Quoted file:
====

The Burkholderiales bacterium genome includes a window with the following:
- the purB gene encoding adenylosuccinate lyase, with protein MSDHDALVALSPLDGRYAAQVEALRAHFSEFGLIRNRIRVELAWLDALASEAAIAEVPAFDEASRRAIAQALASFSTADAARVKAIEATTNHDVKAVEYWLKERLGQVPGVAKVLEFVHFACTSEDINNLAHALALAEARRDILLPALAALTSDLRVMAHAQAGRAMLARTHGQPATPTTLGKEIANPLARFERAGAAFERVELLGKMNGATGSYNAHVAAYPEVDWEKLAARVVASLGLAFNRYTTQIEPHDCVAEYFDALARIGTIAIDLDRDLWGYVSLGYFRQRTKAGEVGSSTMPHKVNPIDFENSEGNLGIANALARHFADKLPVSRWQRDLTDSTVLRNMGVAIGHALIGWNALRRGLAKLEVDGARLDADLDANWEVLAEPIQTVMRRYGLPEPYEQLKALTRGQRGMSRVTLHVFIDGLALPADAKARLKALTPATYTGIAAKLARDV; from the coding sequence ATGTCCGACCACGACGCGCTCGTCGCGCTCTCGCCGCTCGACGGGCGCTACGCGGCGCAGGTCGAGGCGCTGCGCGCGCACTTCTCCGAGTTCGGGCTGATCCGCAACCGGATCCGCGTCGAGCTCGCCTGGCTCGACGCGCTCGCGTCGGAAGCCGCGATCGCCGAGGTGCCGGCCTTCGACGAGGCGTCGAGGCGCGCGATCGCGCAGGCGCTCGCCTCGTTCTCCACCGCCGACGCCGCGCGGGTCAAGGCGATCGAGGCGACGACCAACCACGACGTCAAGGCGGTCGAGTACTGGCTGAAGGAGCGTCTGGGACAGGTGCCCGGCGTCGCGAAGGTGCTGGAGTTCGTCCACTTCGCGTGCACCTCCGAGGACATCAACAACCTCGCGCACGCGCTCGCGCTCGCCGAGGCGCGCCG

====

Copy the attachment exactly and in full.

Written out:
The Burkholderiales bacterium genome includes a window with the following:
- the purB gene encoding adenylosuccinate lyase, with protein MSDHDALVALSPLDGRYAAQVEALRAHFSEFGLIRNRIRVELAWLDALASEAAIAEVPAFDEASRRAIAQALASFSTADAARVKAIEATTNHDVKAVEYWLKERLGQVPGVAKVLEFVHFACTSEDINNLAHALALAEARRDILLPALAALTSDLRVMAHAQAGRAMLARTHGQPATPTTLGKEIANPLARFERAGAAFERVELLGKMNGATGSYNAHVAAYPEVDWEKLAARVVASLGLAFNRYTTQIEPHDCVAEYFDALARIGTIAIDLDRDLWGYVSLGYFRQRTKAGEVGSSTMPHKVNPIDFENSEGNLGIANALARHFADKLPVSRWQRDLTDSTVLRNMGVAIGHALIGWNALRRGLAKLEVDGARLDADLDANWEVLAEPIQTVMRRYGLPEPYEQLKALTRGQRGMSRVTLHVFIDGLALPADAKARLKALTPATYTGIAAKLARDV; from the coding sequence ATGTCCGACCACGACGCGCTCGTCGCGCTCTCGCCGCTCGACGGGCGCTACGCGGCGCAGGTCGAGGCGCTGCGCGCGCACTTCTCCGAGTTCGGGCTGATCCGCAACCGGATCCGCGTCGAGCTCGCCTGGCTCGACGCGCTCGCGTCGGAAGCCGCGATCGCCGAGGTGCCGGCCTTCGACGAGGCGTCGAGGCGCGCGATCGCGCAGGCGCTCGCCTCGTTCTCCACCGCCGACGCCGCGCGGGTCAAGGCGATCGAGGCGACGACCAACCACGACGTCAAGGCGGTCGAGTACTGGCTGAAGGAGCGTCTGGGACAGGTGCCCGGCGTCGCGAAGGTGCTGGAGTTCGTCCACTTCGCGTGCACCTCCGAGGACATCAACAACCTCGCGCACGCGCTCGCGCTCGCCGAGGCGCGCCG